The hip hop world is a wacky place, with rappers using the most bizarre names for themselves and their music. But out of all the strange monikers that have graced the genre over 30 years, one has stood the test of time: Lil. Despite what some current bearers of the name might suggest, the prefix has nothing to do with age or talent. It’s just a trend that seems to be here to stay.
In fact, according to the lyric annotation website Genius, there are over 8,000 artists on their system with “Lil” in their name. But how did these three little letters become one of the most pervasive trends in hip hop? The answer lies in the culture and history of minorities, and the way that they’re embraced — or rejected — by the rest of society.
The first rapper to use the lil moniker was Brooklyn spitter Lil Rodney Cee, who first took to the scene in 1979 with Funky 4 + 1’s minor hit Rappin’ and Rocking the House. His use of the name was an early indication that rap would become as much of a cultural expression as a musical one.
From there, the lil trend only became more popular. A lot of this had to do with the fact that the word was already part of African American culture, where it’s common for friends and family members to have descriptive nicknames based on their physical appearance or other defining factors. As hip hop evolved, the term lent itself perfectly to the genre’s new sound and style that were inspired by minority groups and geared toward urban areas.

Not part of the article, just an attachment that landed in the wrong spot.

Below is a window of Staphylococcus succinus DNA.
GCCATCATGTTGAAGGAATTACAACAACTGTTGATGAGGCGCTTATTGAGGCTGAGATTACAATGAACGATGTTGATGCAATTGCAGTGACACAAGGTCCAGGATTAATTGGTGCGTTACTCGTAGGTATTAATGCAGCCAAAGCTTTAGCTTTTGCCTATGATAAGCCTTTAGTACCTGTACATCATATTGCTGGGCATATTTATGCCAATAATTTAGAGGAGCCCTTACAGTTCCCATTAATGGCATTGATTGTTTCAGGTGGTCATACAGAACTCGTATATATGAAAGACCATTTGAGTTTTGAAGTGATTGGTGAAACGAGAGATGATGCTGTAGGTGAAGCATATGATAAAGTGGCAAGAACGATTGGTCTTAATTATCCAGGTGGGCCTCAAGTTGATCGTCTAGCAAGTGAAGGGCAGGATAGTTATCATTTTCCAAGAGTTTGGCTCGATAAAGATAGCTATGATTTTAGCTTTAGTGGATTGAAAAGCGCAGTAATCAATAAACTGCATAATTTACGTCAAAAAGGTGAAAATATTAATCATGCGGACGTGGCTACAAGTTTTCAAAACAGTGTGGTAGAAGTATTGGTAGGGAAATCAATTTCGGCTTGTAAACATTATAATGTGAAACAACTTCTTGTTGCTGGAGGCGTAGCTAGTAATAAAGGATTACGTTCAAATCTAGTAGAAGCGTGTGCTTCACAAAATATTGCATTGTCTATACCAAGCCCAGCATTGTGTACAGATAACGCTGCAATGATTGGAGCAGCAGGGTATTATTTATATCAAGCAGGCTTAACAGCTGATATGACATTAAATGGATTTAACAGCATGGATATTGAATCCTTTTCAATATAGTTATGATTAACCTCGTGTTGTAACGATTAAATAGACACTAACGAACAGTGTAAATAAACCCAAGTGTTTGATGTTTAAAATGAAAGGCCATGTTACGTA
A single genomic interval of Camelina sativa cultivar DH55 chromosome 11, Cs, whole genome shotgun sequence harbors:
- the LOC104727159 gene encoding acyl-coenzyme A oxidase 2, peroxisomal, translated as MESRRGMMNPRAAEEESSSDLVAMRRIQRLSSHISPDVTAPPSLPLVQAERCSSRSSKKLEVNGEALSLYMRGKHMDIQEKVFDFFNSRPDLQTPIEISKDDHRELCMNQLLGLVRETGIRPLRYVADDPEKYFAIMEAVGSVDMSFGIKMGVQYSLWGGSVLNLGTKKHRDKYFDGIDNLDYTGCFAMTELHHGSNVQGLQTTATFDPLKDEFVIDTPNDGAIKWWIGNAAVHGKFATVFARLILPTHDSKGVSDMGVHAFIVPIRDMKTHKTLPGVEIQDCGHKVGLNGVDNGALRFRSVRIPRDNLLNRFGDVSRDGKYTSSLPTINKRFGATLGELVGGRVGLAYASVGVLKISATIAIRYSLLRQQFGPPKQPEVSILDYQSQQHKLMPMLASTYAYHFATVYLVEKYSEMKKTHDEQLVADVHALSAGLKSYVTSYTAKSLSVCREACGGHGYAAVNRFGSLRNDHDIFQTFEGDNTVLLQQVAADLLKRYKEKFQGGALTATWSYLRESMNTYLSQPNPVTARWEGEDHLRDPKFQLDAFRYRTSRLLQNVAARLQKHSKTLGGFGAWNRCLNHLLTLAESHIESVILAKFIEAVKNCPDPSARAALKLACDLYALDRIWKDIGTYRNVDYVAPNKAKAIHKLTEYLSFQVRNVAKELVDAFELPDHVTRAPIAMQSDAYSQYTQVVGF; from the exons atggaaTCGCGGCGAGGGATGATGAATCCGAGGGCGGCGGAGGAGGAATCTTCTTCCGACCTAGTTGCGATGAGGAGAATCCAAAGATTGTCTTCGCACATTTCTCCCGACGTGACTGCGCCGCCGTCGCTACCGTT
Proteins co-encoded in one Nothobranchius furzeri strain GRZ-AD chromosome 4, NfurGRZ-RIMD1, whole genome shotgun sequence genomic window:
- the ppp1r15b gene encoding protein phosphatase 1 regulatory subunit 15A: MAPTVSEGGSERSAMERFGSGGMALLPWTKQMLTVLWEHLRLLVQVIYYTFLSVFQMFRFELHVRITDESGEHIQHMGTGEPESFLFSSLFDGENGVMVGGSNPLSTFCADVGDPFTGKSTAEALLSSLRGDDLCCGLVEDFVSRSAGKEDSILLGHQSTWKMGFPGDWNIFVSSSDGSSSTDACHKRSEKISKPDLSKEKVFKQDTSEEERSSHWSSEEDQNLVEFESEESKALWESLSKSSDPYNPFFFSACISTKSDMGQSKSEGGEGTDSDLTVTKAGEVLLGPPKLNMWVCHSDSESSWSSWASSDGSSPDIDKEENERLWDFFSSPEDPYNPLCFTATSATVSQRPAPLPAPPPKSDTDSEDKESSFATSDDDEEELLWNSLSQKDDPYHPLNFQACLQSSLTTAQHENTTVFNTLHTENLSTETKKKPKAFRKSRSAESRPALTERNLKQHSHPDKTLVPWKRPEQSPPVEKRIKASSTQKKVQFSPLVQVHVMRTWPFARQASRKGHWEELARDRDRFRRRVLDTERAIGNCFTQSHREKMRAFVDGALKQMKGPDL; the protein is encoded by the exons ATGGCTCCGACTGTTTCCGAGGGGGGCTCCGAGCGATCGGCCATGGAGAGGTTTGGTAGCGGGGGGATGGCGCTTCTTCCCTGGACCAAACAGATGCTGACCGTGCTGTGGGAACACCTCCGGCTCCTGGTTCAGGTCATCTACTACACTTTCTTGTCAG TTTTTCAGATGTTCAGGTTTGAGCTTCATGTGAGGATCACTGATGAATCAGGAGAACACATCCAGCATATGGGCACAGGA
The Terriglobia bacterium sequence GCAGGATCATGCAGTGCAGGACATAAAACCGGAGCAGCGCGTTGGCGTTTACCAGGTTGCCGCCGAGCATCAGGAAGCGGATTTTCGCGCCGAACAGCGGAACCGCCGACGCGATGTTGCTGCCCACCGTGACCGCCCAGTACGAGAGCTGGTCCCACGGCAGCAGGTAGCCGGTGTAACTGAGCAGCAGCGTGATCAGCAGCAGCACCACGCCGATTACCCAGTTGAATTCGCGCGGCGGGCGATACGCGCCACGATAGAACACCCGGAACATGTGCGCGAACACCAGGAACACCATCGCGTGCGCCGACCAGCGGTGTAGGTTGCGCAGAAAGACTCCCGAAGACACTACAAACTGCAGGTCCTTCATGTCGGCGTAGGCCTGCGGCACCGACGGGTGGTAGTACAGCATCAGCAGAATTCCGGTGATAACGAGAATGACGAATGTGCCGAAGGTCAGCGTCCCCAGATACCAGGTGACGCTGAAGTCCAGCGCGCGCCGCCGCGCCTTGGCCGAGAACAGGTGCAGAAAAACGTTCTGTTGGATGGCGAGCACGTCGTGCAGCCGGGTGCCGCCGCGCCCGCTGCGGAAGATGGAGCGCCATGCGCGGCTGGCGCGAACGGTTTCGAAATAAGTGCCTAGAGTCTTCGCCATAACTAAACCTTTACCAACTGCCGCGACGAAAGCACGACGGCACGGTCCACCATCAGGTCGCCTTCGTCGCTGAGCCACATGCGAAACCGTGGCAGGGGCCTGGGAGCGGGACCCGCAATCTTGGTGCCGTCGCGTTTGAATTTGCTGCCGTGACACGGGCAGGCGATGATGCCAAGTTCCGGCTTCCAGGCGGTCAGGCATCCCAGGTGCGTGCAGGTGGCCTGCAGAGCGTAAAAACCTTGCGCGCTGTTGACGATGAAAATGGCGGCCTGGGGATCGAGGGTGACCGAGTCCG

It wasn’t long before the lil phenomenon was being used by white rappers, too. In this era of Soundcloud and meme culture, the lil prefix has seen a resurgence among a new generation of up-and-coming rappers who are finding their niche on social media. One of the most notable examples is Lil Pump, whose name has helped him gain a massive following on YouTube and other social platforms.
Regardless of whether the lil trend continues into the future, it’s clear that there is no shortage of inspiration for rappers to create new sounds and styles. And with the right mix of creativity and marketability, even the most bizarre rap names can turn into gold for some of the industry’s brightest talents.
But while the lil renaissance has been great for the careers of many, not everyone has been able to capitalize on this newfound success. Some, like Tekashi 6ix9ine, have even gotten into trouble for their controversial lil names and image. Hopefully, this is just a blip in what will be a long and fruitful career for the newest crop of rap superstars.